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Vegans Sue Burger King Over 'Meat Contaminated' Whopper - Reports

© AP Photo / Nick UtFILE - In this Thursday, April 25, 2013, file photo, a car stops at the drive-thru at a Burger King restaurant near downtown Los Angeles. Restaurant Brands International, the parent company of Burger King and Tim Hortons, reports financial results Monday, Oct. 24, 2016.
FILE - In this Thursday, April 25, 2013, file photo, a car stops at the drive-thru at a Burger King restaurant near downtown Los Angeles. Restaurant Brands International, the parent company of Burger King and Tim Hortons, reports financial results Monday, Oct. 24, 2016. - Sputnik International
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Burger King's Impossible Whopper, which quickly became the fast-food chain's most successful launch and has been positively received by vegans and vegetarians alike, will see the release of three more sandwiches using the plant-based patties in 2019.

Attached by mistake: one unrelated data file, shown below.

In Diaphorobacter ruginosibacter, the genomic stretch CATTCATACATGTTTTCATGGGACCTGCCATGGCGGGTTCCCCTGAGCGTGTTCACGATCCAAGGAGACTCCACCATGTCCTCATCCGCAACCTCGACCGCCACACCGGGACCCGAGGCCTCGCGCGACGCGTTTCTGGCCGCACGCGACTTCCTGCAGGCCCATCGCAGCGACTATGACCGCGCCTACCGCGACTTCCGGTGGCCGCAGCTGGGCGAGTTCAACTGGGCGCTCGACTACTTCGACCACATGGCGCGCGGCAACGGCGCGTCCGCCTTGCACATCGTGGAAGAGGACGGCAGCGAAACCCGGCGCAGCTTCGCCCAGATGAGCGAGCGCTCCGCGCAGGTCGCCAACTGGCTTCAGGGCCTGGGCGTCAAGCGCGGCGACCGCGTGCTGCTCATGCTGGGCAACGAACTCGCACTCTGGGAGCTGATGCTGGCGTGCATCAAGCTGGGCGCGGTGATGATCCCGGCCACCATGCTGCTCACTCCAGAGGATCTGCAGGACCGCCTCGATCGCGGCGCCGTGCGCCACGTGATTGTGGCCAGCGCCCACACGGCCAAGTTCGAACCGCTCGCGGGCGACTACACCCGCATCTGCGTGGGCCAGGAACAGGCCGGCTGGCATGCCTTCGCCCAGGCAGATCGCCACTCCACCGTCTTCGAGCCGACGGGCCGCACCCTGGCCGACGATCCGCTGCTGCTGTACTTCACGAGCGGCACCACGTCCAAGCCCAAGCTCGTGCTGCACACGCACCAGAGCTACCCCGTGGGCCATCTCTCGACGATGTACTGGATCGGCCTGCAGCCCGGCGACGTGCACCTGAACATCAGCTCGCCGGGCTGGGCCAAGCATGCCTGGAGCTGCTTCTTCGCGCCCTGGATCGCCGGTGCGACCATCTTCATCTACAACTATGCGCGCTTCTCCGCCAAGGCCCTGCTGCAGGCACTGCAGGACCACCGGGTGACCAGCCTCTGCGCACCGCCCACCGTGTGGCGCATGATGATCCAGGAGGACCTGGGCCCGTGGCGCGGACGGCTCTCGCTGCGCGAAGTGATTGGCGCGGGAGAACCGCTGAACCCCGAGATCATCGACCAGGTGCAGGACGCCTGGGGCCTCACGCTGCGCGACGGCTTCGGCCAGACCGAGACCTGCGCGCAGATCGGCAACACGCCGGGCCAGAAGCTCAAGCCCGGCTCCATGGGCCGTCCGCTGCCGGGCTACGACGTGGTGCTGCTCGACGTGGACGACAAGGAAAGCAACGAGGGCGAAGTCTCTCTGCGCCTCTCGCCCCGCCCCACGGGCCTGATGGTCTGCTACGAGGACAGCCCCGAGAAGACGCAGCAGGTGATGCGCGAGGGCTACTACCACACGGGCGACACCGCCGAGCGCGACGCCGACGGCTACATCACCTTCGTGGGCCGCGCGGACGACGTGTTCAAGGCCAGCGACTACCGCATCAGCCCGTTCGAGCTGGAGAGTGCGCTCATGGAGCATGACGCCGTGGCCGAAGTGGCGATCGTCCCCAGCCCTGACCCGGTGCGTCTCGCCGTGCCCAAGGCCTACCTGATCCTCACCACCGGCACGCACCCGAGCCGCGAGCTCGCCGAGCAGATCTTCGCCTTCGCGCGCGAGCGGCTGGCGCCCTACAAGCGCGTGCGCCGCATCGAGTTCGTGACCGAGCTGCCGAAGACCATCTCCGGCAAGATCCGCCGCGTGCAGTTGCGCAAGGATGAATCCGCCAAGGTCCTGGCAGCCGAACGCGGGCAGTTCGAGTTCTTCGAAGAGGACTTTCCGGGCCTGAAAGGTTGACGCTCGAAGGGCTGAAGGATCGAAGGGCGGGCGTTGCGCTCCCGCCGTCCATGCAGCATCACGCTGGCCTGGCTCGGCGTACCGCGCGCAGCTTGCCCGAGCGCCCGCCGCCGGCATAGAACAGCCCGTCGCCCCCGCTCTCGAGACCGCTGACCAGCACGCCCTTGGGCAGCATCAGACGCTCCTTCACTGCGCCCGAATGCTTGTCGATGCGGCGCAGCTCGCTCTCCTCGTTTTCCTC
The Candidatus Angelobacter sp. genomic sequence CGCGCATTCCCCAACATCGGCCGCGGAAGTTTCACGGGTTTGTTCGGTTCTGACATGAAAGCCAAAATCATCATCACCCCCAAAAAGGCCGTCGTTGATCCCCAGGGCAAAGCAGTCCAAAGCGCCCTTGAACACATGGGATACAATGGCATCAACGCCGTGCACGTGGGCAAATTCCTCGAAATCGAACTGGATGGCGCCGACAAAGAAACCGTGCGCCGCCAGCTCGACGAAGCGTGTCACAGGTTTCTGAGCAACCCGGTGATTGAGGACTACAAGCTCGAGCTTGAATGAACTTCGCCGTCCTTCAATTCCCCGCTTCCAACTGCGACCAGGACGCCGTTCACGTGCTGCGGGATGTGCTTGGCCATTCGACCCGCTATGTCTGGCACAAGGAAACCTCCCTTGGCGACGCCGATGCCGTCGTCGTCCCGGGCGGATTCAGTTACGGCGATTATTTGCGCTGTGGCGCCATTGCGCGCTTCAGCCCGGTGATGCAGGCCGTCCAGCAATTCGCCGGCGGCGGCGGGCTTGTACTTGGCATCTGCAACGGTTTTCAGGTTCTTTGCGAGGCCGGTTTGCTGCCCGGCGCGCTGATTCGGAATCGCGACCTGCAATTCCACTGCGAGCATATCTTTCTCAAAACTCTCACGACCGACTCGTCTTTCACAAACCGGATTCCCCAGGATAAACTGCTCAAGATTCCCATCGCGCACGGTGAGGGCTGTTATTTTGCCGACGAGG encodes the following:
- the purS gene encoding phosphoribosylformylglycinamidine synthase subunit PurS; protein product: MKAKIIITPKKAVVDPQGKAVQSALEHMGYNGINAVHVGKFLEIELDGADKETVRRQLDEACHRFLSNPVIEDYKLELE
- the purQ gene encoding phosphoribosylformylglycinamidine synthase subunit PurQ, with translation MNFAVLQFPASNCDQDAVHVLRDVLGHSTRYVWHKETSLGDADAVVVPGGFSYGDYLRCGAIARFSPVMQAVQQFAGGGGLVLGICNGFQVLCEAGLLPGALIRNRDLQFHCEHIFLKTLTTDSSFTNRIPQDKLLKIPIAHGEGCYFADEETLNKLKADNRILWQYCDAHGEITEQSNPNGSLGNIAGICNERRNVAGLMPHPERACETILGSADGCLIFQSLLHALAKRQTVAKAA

A group of vegans launched a lawsuit against Burger King for an alleged blunder by the fast food company in their manufacture of their new Impossible Whopper, according to Fox News on Monday.

The suit was launched by Phillip Williams over allegations that the restaurant's cooking methods use the same equipment to cook the vegetarian burger that is used for the meat-based burgers.

Williams, a self-described vegan, claimed that the plant-based Impossible Whopper is contaminated by meat byproducts due to the practice of cooking it on the same grill as beef sandwiches, TMZ reported.

According to Williams, a consistent customer of the vegan Whopper in Atlanta, Georgia, vegans are outraged by any practice which leads to the meat contamination of a vegetarian burger.

Some Twitter users accused "whiny protestors" of attempting to stop the production of the Impossible Whopper.

Others suggested that it was inconsistent for vegetarians to demand food options and then to sue the chain.

Some asked why a vegan would  want to eat at a Burger King.

Burger King has warned customers that the 'vegan' label does not carry over into how the burger is cooked, in this case, an "open kitchen environment". The fast-food company noted that customers can request their burgers be cooked in an oven, separate from meat-based products.

Burger King previously faced a backlash after customers noted that they had been served beef patties instead of the vegetarian impossible burger.

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